WN: What kind of reader will enjoy your books?
ER: My first publisher was Avalon who sold in hardcover to US libraries. Their guidelines were quite specific—no sex, no excessive drinking, no swearing. In other words clean, sweet romances. My stories and voice fell naturally into that framework with only minor adjustments ( to remove some Aussie swearing) and I sold 8 books to them before they were bought out by Amazon. Now I’m writing for Escape and although there are no guidelines as such, most of my stories still don’t have sex scenes. This comes from the characters themselves and the situations they are in.
I like writing about women bringing up children on their own and the men who will take on a readymade family. I’m interested in the psychological and emotional tangles and pressures these relationships can produce. I also enjoy dropping in the humour and craziness kids bring to most situations.
Any age group and readers of clean romances can enjoy my books but I hope lovers of romance in general will enjoy them too.
WN: Tell us about Evidence of Love.
ER: Evidence Of Love is about Maja, a young woman brought up in a family steeped in crime and where women weren’t valued. At nineteen she is virtually sold off in marriage to her fathers’ gang boss in return for debts owing. A month after Maja’s baby is born, Tony, her brutal, abusive husband, is murdered. She takes that opportunity and flees to another city, changes her name to Lara and hopes that by keeping a low profile she will avoid anyone from her past and be able to bring up her son, Petey, in peace. Tony had provided well for Petey’s future, and Lara has also inherited money earned through his legitimate businesses.
Running by the waterfront one morning Lara comes across a young woman, victim of a bashing. Concern for the girl means contact with the police, but Lara doesn’t hesitate to call for help. Detective Nick Lawson is intrigued by the prickly young mother and wonders what caused her aversion and distrust of law enforcers. The incident and its consequences draw Lara slowly out of her quiet life. She begins to trust Nick but someone from her past recognises her, her brother contacts her, and suddenly her newly constructed life comes crashing down, culminating in a dire threat to her baby boy.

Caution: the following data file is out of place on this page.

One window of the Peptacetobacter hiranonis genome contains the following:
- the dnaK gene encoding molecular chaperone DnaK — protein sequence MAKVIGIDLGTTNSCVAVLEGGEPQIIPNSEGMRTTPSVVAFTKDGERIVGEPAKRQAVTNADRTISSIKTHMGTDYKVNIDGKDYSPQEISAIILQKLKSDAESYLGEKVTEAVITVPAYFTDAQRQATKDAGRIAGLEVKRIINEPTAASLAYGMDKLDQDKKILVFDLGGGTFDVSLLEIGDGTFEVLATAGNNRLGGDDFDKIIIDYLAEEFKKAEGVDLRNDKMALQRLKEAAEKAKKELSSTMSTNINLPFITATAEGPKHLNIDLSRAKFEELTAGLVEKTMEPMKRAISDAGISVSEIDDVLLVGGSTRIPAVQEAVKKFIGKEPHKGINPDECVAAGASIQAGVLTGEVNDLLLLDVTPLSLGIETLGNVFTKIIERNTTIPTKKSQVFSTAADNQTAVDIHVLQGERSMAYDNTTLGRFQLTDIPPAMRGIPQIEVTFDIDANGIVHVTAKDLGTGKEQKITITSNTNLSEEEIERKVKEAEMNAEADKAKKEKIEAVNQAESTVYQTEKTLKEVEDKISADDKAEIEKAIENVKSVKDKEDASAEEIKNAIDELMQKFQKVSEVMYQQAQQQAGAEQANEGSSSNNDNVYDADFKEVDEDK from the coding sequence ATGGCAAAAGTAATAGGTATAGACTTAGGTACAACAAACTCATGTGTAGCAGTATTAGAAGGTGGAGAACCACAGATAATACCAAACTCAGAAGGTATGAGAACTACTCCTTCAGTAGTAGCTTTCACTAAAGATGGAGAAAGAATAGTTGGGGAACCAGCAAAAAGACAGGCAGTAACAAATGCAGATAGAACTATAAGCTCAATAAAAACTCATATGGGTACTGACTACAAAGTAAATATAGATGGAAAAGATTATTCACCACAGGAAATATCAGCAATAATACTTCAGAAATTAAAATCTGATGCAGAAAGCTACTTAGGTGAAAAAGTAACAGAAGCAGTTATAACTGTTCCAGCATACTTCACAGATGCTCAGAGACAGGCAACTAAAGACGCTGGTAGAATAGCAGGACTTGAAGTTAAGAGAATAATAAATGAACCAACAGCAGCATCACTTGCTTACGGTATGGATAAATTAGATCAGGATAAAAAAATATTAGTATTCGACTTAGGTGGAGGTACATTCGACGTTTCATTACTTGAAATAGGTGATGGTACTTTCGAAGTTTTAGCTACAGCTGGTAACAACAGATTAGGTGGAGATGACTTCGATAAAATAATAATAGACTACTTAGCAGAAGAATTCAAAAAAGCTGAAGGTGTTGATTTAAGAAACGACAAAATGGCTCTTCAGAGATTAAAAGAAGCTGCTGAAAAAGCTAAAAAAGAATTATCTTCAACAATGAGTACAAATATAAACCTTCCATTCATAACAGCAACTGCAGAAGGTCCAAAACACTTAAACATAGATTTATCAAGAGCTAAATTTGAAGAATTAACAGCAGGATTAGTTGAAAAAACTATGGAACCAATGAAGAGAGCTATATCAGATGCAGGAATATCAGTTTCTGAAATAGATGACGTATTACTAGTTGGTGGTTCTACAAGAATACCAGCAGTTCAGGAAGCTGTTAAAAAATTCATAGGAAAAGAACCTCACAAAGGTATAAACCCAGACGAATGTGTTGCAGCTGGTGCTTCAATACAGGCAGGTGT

WN: What sort of research did you do to learn about the gangs? Any particular story that you’d like to share?
ER: I haven’t done any particular research beyond reading the news papers and watching the news on TV. A few years ago there was a crime family in Melbourne that hit the headlines because they and their rivals began murdering each other in public places. Eg a shoot out at a beach parking lot, a hit at a restaurant in the city. The mother seemed to be the worst of the lot, inciting her sons to violence and organising a hit on her ex husband. Most of them are either dead or in prison now, although one of the hitmen was killed while he was inside.
That family was extraordinary in their disregard for any sort of acceptable social or moral law and it made me wonder what hope a child would have to get out of that life? And of course, for a policeman to fall in love with a girl from a family like that would raise all sorts of issues. Especially when she was brought up to hate the police.
WN: What is the best advice you’ve received as a writer?
ER: Put something on every page that makes the reader want to keep reading. It doesn’t have to be a momentous event just some little question, situation or revelation that drives the story forward.
Of course, knowing that and putting it into practice are two different things.
WN: What’s on your to-be-read list that you can’t wait to get to? (We assume all authors are readers at heart)
ER: My book group is reading The Rosie Project next month and I’m looking forward to that but in a secondhand bookshop recently, I came across a Lindsay Davis ancient Rome mystery featuring Didius Falco, one I haven’t read yet, so that’s beckoning as well. I really like crime fiction.
My all time favourite series of books is what would be termed literary works. A Dance To The Music Of Time by Anthony Powell is a twelve book series dealing with the life of narrator Nick Jenkins. It spans the period from World War One when he is at boarding school and goes through to the 1960’s. It’s set in England and is a totally rich, absorbing account of British society and the characters who weave in and out of Nick’s life. It was written over a twenty year period. I reread the set every few years and I’m just about to start the last book in my third reread. The BBC made a four part TV series of it but although it’s brilliantly cast the richness of the writing and Nick’s wry observations an insights can’t be transferred to the screen.
WN: What is your writing style? Pantser? Plotter? A mix?
ER: Oh, I’m a pantser through and through. I do have a vague idea of where the plot will go in a very broad sense but I like to see where the characters take me. As they develop things will arise I’d never have thought of. Once the story gets going, however, I do think a little ahead and work out how a scene should work or what that scene needs to accomplish. Sometimes I have the final scene clearly in mind and it’s a matter of working my way towards it.
WN: What question did we not ask, that we should have? (Our past participants sometimes provide an answer, sometimes not. It’s up to you!)
ER: Where can you find my book, of course!